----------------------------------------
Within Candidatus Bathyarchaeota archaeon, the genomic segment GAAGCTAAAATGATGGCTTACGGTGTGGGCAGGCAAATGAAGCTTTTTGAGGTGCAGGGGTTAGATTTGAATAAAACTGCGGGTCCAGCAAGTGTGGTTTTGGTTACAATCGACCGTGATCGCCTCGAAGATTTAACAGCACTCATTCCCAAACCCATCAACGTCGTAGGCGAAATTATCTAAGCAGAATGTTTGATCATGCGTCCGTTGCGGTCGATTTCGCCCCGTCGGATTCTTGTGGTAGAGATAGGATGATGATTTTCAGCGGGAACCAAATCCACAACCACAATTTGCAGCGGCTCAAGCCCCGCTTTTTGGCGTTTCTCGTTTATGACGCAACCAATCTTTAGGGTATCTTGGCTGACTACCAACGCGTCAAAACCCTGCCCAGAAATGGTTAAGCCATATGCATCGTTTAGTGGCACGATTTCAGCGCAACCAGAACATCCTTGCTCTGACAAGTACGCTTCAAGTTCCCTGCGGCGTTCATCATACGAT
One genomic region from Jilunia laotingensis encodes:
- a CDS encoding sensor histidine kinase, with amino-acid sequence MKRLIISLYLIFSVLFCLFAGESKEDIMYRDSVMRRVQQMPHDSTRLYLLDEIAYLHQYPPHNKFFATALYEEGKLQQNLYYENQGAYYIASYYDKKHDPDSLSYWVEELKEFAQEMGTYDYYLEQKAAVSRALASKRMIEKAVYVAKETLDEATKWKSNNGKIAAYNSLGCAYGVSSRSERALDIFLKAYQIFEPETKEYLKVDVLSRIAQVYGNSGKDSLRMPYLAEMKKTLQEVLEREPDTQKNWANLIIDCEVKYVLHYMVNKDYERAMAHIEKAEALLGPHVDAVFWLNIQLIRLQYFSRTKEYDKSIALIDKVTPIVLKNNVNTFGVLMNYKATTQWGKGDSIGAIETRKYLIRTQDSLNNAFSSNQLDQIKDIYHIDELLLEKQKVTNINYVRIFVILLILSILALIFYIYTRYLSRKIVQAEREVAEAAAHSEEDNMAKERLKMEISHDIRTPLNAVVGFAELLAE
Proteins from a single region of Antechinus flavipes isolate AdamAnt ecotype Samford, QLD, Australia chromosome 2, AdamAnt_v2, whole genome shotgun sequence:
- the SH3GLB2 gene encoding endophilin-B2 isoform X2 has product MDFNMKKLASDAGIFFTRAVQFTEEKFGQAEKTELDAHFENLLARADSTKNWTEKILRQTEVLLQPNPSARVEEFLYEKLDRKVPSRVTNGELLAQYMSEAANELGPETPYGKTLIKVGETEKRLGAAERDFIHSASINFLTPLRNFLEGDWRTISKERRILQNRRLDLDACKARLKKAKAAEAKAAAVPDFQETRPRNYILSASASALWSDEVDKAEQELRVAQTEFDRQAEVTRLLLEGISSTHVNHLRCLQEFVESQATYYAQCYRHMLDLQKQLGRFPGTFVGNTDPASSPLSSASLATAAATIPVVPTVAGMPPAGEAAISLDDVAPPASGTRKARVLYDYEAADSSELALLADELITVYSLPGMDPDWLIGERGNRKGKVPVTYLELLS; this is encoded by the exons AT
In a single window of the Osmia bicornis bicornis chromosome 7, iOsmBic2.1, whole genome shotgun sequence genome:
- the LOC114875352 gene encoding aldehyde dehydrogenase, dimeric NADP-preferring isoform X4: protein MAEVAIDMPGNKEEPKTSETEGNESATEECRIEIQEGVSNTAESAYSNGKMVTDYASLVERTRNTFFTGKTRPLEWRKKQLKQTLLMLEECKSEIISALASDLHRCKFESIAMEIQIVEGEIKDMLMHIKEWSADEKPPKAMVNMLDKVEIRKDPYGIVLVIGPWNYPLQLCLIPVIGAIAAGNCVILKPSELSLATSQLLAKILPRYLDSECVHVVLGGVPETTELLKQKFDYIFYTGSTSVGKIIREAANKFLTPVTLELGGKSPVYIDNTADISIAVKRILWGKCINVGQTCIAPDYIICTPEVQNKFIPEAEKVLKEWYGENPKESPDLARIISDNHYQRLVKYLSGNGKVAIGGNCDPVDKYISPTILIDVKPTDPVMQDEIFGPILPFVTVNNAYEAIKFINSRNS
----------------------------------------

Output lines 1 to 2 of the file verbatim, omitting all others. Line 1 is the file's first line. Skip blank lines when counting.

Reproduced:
Within Candidatus Bathyarchaeota archaeon, the genomic segment GAAGCTAAAATGATGGCTTACGGTGTGGGCAGGCAAATGAAGCTTTTTGAGGTGCAGGGGTTAGATTTGAATAAAACTGCGGGTCCAGCAAGTGTGGTTTTGGTTACAATCGACCGTGATCGCCTCGAAGATTTAACAGCACTCATTCCCAAACCCATCAACGTCGTAGGCGAAATTATCTAAGCAGAATGTTTGATCATGCGTCCGTTGCGGTCGATTTCGCCCCGTCGGATTCTTGTGGTAGAGATAGGATGATGATTTTCAGCGGGAACCAAATCCACAACCACAATTTGCAGCGGCTCAAGCCCCGCTTTTTGGCGTTTCTCGTTTATGACGCAACCAATCTTTAGGGTATCTTGGCTGACTACCAACGCGTCAAAACCCTGCCCAGAAATGGTTAAGCCATATGCATCGTTTAGTGGCACGATTTCAGCGCAACCAGAACATCCTTGCTCTGACAAGTACGCTTCAAGTTCCCTGCGGCGTTCATCATACGAT
One genomic region from Jilunia laotingensis encodes: